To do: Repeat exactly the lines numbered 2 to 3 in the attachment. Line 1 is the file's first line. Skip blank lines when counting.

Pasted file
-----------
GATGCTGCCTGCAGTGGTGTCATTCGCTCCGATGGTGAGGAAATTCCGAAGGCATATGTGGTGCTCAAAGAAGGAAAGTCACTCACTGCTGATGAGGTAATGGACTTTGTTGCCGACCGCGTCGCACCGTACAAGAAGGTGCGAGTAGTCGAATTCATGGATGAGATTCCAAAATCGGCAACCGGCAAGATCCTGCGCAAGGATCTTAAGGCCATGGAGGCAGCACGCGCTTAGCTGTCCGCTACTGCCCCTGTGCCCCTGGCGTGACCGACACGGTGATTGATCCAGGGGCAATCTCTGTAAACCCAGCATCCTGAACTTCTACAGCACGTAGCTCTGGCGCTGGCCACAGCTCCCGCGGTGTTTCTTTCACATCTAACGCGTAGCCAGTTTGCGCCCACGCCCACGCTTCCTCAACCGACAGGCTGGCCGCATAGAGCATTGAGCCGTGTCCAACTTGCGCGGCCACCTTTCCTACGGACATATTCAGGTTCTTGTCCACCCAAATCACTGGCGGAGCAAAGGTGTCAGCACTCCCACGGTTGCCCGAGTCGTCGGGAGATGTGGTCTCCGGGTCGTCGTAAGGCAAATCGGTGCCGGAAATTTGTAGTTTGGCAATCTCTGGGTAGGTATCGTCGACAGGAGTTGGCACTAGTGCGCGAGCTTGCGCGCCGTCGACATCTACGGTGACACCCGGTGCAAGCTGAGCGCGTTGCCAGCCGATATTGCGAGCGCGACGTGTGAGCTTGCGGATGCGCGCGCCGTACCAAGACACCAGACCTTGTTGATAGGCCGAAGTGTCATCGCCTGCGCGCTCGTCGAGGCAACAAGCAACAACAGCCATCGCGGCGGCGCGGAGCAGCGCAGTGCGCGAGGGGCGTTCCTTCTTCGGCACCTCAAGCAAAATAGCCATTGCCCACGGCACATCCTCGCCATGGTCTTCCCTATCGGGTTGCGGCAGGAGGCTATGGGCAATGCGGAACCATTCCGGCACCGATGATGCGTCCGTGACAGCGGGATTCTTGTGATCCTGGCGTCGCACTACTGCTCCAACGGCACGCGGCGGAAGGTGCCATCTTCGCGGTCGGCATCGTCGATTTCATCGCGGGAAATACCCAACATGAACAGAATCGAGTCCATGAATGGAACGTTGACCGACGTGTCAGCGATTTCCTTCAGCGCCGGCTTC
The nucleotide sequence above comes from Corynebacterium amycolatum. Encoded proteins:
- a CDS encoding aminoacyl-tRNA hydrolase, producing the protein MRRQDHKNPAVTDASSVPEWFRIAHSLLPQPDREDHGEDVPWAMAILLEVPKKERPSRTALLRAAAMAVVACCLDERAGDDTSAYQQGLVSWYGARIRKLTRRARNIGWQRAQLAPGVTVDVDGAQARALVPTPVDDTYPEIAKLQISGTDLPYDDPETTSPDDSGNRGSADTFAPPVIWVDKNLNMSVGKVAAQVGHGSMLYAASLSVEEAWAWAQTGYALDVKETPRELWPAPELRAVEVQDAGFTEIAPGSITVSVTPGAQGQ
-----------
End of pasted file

The nucleotide sequence above comes from Corynebacterium amycolatum. Encoded proteins:
- a CDS encoding aminoacyl-tRNA hydrolase, producing the protein MRRQDHKNPAVTDASSVPEWFRIAHSLLPQPDREDHGEDVPWAMAILLEVPKKERPSRTALLRAAAMAVVACCLDERAGDDTSAYQQGLVSWYGARIRKLTRRARNIGWQRAQLAPGVTVDVDGAQARALVPTPVDDTYPEIAKLQISGTDLPYDDPETTSPDDSGNRGSADTFAPPVIWVDKNLNMSVGKVAAQVGHGSMLYAASLSVEEAWAWAQTGYALDVKETPRELWPAPELRAVEVQDAGFTEIAPGSITVSVTPGAQGQ